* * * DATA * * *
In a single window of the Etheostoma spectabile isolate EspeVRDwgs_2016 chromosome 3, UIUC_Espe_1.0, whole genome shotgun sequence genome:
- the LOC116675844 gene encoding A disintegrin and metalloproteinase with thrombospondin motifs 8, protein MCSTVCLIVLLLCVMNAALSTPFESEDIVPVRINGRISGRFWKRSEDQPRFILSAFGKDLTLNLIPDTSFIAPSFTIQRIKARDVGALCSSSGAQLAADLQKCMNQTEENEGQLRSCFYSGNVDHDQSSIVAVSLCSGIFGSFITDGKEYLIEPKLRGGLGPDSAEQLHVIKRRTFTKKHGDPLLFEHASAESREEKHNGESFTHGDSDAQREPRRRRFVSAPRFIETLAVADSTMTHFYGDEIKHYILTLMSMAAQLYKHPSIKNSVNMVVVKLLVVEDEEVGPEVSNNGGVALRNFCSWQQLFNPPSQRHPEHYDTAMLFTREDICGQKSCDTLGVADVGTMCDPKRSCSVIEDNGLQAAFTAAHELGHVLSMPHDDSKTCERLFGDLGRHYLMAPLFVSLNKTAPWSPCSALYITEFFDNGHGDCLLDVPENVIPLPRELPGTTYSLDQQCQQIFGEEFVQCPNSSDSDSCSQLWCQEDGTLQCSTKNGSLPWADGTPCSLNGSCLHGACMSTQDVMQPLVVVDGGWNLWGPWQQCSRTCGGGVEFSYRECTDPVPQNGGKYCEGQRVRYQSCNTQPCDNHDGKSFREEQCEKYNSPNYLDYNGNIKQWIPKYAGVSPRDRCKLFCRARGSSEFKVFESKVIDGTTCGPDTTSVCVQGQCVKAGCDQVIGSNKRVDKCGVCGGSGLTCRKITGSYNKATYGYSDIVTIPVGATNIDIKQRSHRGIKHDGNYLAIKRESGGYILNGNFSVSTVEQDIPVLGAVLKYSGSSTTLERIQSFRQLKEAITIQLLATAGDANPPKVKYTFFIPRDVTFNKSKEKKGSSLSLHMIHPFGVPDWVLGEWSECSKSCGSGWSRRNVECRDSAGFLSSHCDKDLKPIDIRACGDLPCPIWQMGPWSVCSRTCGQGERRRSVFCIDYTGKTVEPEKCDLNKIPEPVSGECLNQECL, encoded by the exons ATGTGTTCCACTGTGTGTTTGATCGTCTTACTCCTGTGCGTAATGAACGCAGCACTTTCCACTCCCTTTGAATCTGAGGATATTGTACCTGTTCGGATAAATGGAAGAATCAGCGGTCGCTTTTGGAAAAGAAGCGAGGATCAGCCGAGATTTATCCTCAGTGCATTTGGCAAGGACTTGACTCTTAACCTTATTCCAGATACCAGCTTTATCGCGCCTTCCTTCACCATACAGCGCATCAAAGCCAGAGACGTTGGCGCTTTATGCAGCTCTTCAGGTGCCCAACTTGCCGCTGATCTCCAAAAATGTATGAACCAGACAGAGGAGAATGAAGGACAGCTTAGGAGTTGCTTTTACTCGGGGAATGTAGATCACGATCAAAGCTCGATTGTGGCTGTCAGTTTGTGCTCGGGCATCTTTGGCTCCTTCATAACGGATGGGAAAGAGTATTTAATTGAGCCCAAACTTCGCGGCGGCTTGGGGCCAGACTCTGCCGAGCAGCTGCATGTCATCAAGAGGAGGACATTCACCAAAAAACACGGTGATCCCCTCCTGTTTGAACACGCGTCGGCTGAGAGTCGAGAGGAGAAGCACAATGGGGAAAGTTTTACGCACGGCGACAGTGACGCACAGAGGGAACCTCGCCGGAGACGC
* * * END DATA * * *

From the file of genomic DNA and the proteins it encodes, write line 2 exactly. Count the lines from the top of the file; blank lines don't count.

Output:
- the LOC116675844 gene encoding A disintegrin and metalloproteinase with thrombospondin motifs 8, protein MCSTVCLIVLLLCVMNAALSTPFESEDIVPVRINGRISGRFWKRSEDQPRFILSAFGKDLTLNLIPDTSFIAPSFTIQRIKARDVGALCSSSGAQLAADLQKCMNQTEENEGQLRSCFYSGNVDHDQSSIVAVSLCSGIFGSFITDGKEYLIEPKLRGGLGPDSAEQLHVIKRRTFTKKHGDPLLFEHASAESREEKHNGESFTHGDSDAQREPRRRRFVSAPRFIETLAVADSTMTHFYGDEIKHYILTLMSMAAQLYKHPSIKNSVNMVVVKLLVVEDEEVGPEVSNNGGVALRNFCSWQQLFNPPSQRHPEHYDTAMLFTREDICGQKSCDTLGVADVGTMCDPKRSCSVIEDNGLQAAFTAAHELGHVLSMPHDDSKTCERLFGDLGRHYLMAPLFVSLNKTAPWSPCSALYITEFFDNGHGDCLLDVPENVIPLPRELPGTTYSLDQQCQQIFGEEFVQCPNSSDSDSCSQLWCQEDGTLQCSTKNGSLPWADGTPCSLNGSCLHGACMSTQDVMQPLVVVDGGWNLWGPWQQCSRTCGGGVEFSYRECTDPVPQNGGKYCEGQRVRYQSCNTQPCDNHDGKSFREEQCEKYNSPNYLDYNGNIKQWIPKYAGVSPRDRCKLFCRARGSSEFKVFESKVIDGTTCGPDTTSVCVQGQCVKAGCDQVIGSNKRVDKCGVCGGSGLTCRKITGSYNKATYGYSDIVTIPVGATNIDIKQRSHRGIKHDGNYLAIKRESGGYILNGNFSVSTVEQDIPVLGAVLKYSGSSTTLERIQSFRQLKEAITIQLLATAGDANPPKVKYTFFIPRDVTFNKSKEKKGSSLSLHMIHPFGVPDWVLGEWSECSKSCGSGWSRRNVECRDSAGFLSSHCDKDLKPIDIRACGDLPCPIWQMGPWSVCSRTCGQGERRRSVFCIDYTGKTVEPEKCDLNKIPEPVSGECLNQECL, encoded by the exons ATGTGTTCCACTGTGTGTTTGATCGTCTTACTCCTGTGCGTAATGAACGCAGCACTTTCCACTCCCTTTGAATCTGAGGATATTGTACCTGTTCGGATAAATGGAAGAATCAGCGGTCGCTTTTGGAAAAGAAGCGAGGATCAGCCGAGATTTATCCTCAGTGCATTTGGCAAGGACTTGACTCTTAACCTTATTCCAGATACCAGCTTTATCGCGCCTTCCTTCACCATACAGCGCATCAAAGCCAGAGACGTTGGCGCTTTATGCAGCTCTTCAGGTGCCCAACTTGCCGCTGATCTCCAAAAATGTATGAACCAGACAGAGGAGAATGAAGGACAGCTTAGGAGTTGCTTTTACTCGGGGAATGTAGATCACGATCAAAGCTCGATTGTGGCTGTCAGTTTGTGCTCGGGCATCTTTGGCTCCTTCATAACGGATGGGAAAGAGTATTTAATTGAGCCCAAACTTCGCGGCGGCTTGGGGCCAGACTCTGCCGAGCAGCTGCATGTCATCAAGAGGAGGACATTCACCAAAAAACACGGTGATCCCCTCCTGTTTGAACACGCGTCGGCTGAGAGTCGAGAGGAGAAGCACAATGGGGAAAGTTTTACGCACGGCGACAGTGACGCACAGAGGGAACCTCGCCGGAGACGC